Ontario’s Registered Practical Nurses are regulated health care professionals who work autonomously and in collaboration with other members of the health care team. Registered Practical Nurses now comprise more than 25 percent of Ontario’s total nursing workforce. Over 96 percent of Ontario’s RPNs are employed in direct practice positions caring for people at the bedside. Registered Practical Nurses are the largest group of nursing care provider in the Long Term Care sector and the fastest growing group in the Community Care sector, and the rates of employment of RPNs in these sectors are trending upwards from previous years. Today almost 18,000 RPNs employed in nursing in Ontario identify Seniors Care as their area of specialization. And as the needs of Ontario’s patients increase in complexity, RPNs are receiving more education to enable them to provide the highest quality care.
The demographic and fiscal challenges facing Ontario are unprecedented in our province’s history. Health care expenditures now account for over 40 percent of provincial program spending. Over the next 20 years, the number of seniors 65 years of age and older living in Ontario will double and the number of seniors over the age of 85 will quadruple. The aging of our population alone will increase our health costs by $24 billion – or 50 percent – by 2030 unless we transform our health care system to make it more effective and efficient.
The current system is too focused on providing episodic acute care and treating illness instead of promoting good health, preventing and managing disease, and addressing the socio-economic determinants of health. We believe that whenever possible, people should receive the care they need at home and in the community – where they want to receive care – rather than in hospitals and long-term care homes. If people have to go to the hospital, most want to get back home as soon as possible. And home care and community care happen to cost patients and taxpayers much less than care provided in hospitals and long-term care homes. The average cost of caring for a resident in his or her home is $42 per day, compared to $126 per day in a long-term care home and $842 per day in a hospital, according to the Ontario Home Care Association. Despite the higher costs of acute care, too many people are still forced to rely on hospitals – and especially on emergency departments – to get the care they need, instead of receiving optimal care at lower costs in their homes and communities. And too many people have to return to the hospital after being discharged because they did not receive the right follow up care in their homes.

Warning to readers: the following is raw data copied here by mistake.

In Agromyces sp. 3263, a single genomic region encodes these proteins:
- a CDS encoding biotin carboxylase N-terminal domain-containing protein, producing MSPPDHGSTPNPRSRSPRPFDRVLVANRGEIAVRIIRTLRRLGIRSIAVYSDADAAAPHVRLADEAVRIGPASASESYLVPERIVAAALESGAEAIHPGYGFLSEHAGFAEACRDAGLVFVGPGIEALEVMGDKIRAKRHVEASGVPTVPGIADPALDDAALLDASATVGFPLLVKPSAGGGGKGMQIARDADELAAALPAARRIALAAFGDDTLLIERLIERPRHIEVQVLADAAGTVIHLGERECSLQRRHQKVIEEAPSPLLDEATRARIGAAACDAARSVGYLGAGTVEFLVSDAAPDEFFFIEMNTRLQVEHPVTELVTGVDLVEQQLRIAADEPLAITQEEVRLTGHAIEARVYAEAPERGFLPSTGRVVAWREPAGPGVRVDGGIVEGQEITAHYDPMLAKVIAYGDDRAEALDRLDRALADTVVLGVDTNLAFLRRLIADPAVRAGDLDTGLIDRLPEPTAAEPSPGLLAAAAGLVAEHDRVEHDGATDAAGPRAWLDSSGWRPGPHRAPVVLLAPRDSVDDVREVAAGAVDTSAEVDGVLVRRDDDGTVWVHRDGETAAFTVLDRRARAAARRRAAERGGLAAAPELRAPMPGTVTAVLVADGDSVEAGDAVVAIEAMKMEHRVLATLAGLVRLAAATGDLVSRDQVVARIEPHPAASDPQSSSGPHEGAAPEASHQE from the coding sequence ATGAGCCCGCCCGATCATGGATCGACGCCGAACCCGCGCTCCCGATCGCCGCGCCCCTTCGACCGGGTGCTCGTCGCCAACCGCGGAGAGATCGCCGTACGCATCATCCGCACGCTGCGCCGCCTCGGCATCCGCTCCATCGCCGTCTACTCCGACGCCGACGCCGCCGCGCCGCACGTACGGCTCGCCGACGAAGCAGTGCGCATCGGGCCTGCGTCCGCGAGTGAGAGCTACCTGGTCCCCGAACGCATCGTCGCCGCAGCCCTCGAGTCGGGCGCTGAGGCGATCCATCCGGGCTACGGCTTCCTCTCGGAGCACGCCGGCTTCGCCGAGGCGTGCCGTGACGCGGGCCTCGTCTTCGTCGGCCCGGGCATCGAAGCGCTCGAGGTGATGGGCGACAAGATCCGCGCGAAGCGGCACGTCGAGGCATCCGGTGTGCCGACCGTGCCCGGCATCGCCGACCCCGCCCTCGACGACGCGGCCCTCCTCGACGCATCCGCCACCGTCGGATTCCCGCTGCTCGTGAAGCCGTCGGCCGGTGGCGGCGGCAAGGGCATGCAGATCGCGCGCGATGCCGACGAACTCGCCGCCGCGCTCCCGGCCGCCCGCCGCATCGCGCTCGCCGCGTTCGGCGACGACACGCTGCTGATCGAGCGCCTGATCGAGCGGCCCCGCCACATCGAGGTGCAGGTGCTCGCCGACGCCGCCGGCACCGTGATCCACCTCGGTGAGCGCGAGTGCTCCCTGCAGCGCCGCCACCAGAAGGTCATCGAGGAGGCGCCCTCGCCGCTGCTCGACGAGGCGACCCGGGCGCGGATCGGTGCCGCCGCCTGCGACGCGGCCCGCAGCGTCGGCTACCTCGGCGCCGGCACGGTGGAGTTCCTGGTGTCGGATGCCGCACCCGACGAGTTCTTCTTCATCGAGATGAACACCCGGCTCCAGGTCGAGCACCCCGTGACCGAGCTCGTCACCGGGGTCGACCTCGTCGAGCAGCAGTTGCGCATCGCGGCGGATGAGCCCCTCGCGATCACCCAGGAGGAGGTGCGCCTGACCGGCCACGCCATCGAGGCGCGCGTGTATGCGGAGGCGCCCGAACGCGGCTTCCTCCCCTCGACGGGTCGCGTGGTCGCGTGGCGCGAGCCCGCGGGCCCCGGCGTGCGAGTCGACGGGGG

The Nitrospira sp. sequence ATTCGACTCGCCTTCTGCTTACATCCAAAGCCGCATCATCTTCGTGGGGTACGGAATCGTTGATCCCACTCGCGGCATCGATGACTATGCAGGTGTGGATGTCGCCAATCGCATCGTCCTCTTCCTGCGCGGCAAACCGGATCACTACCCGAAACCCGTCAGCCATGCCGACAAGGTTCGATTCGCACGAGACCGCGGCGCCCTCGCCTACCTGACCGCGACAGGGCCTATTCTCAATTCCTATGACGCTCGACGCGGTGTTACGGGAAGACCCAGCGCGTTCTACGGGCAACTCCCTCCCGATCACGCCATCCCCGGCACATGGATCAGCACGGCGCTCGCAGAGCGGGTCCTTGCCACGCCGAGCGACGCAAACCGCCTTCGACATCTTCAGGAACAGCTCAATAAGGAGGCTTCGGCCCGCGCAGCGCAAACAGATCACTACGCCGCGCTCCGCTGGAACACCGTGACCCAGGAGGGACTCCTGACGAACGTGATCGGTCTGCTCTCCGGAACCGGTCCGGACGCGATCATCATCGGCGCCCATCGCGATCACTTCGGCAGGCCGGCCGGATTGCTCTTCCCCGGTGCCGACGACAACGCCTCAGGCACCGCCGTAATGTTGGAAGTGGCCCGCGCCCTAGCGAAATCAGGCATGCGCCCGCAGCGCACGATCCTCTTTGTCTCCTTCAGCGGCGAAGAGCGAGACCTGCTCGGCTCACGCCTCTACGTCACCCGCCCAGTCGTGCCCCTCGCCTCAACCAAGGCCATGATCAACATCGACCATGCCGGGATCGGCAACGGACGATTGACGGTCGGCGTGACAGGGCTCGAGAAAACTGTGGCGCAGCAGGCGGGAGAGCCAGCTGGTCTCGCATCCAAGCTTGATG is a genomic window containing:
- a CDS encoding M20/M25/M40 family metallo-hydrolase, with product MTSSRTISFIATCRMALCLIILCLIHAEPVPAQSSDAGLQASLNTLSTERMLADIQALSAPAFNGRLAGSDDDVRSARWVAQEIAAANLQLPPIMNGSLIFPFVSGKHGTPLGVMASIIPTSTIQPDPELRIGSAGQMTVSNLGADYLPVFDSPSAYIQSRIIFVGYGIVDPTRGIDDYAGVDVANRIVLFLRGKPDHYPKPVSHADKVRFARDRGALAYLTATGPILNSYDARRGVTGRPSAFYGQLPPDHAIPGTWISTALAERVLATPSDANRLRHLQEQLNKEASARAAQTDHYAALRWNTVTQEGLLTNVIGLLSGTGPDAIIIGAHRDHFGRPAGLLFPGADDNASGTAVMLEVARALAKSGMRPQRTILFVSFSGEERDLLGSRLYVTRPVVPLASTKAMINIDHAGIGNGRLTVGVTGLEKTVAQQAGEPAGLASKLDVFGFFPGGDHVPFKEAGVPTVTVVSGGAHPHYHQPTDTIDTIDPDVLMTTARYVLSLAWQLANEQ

The alternative to the current episodic acute care system is a more patient-focused system that treats the whole patient by providing care in the community in which the patient lives and works and by addressing the social and economic determinants that impact the patient’s health. Such a system would be embedded in an integrated community-based and patient-centred primary health care network focused on health education, wellness promotion, preventative care, mental health care, seniors care, and the management of chronic disease and disability. A stronger primary health care system that cares for people in their communities would result in timelier access and better patient health outcomes while alleviating the pressure on other parts of the health care system, such as hospital emergency rooms. This would free up beds and other resources in hospitals and long-term care homes and save money to invest elsewhere in the health care system.